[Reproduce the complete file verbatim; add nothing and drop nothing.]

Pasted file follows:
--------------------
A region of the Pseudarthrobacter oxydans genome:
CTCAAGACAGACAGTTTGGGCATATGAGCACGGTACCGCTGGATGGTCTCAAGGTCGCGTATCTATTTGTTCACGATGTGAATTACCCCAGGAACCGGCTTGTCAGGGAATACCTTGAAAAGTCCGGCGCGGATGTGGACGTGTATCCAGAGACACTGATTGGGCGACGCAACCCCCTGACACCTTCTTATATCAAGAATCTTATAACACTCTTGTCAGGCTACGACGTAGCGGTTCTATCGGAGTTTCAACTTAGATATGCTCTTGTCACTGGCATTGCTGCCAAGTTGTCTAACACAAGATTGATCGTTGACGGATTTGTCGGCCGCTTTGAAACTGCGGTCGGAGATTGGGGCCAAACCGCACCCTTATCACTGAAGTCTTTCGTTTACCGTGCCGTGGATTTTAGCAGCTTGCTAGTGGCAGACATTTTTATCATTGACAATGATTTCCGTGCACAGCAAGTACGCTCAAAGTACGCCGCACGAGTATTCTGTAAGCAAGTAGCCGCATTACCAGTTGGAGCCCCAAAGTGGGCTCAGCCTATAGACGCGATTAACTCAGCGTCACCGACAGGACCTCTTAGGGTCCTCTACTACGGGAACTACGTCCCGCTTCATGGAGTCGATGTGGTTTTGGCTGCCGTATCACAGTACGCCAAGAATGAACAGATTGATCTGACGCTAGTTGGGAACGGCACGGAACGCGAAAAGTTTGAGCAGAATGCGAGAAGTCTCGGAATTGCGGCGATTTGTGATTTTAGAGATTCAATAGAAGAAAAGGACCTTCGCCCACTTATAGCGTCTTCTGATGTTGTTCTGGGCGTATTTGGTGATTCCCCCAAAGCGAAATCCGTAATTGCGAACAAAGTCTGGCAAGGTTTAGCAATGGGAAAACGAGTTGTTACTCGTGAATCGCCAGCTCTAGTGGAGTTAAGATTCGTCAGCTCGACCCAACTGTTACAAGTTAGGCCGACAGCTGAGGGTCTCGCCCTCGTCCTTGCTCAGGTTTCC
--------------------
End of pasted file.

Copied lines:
A region of the Pseudarthrobacter oxydans genome:
CTCAAGACAGACAGTTTGGGCATATGAGCACGGTACCGCTGGATGGTCTCAAGGTCGCGTATCTATTTGTTCACGATGTGAATTACCCCAGGAACCGGCTTGTCAGGGAATACCTTGAAAAGTCCGGCGCGGATGTGGACGTGTATCCAGAGACACTGATTGGGCGACGCAACCCCCTGACACCTTCTTATATCAAGAATCTTATAACACTCTTGTCAGGCTACGACGTAGCGGTTCTATCGGAGTTTCAACTTAGATATGCTCTTGTCACTGGCATTGCTGCCAAGTTGTCTAACACAAGATTGATCGTTGACGGATTTGTCGGCCGCTTTGAAACTGCGGTCGGAGATTGGGGCCAAACCGCACCCTTATCACTGAAGTCTTTCGTTTACCGTGCCGTGGATTTTAGCAGCTTGCTAGTGGCAGACATTTTTATCATTGACAATGATTTCCGTGCACAGCAAGTACGCTCAAAGTACGCCGCACGAGTATTCTGTAAGCAAGTAGCCGCATTACCAGTTGGAGCCCCAAAGTGGGCTCAGCCTATAGACGCGATTAACTCAGCGTCACCGACAGGACCTCTTAGGGTCCTCTACTACGGGAACTACGTCCCGCTTCATGGAGTCGATGTGGTTTTGGCTGCCGTATCACAGTACGCCAAGAATGAACAGATTGATCTGACGCTAGTTGGGAACGGCACGGAACGCGAAAAGTTTGAGCAGAATGCGAGAAGTCTCGGAATTGCGGCGATTTGTGATTTTAGAGATTCAATAGAAGAAAAGGACCTTCGCCCACTTATAGCGTCTTCTGATGTTGTTCTGGGCGTATTTGGTGATTCCCCCAAAGCGAAATCCGTAATTGCGAACAAAGTCTGGCAAGGTTTAGCAATGGGAAAACGAGTTGTTACTCGTGAATCGCCAGCTCTAGTGGAGTTAAGATTCGTCAGCTCGACCCAACTGTTACAAGTTAGGCCGACAGCTGAGGGTCTCGCCCTCGTCCTTGCTCAGGTTTCC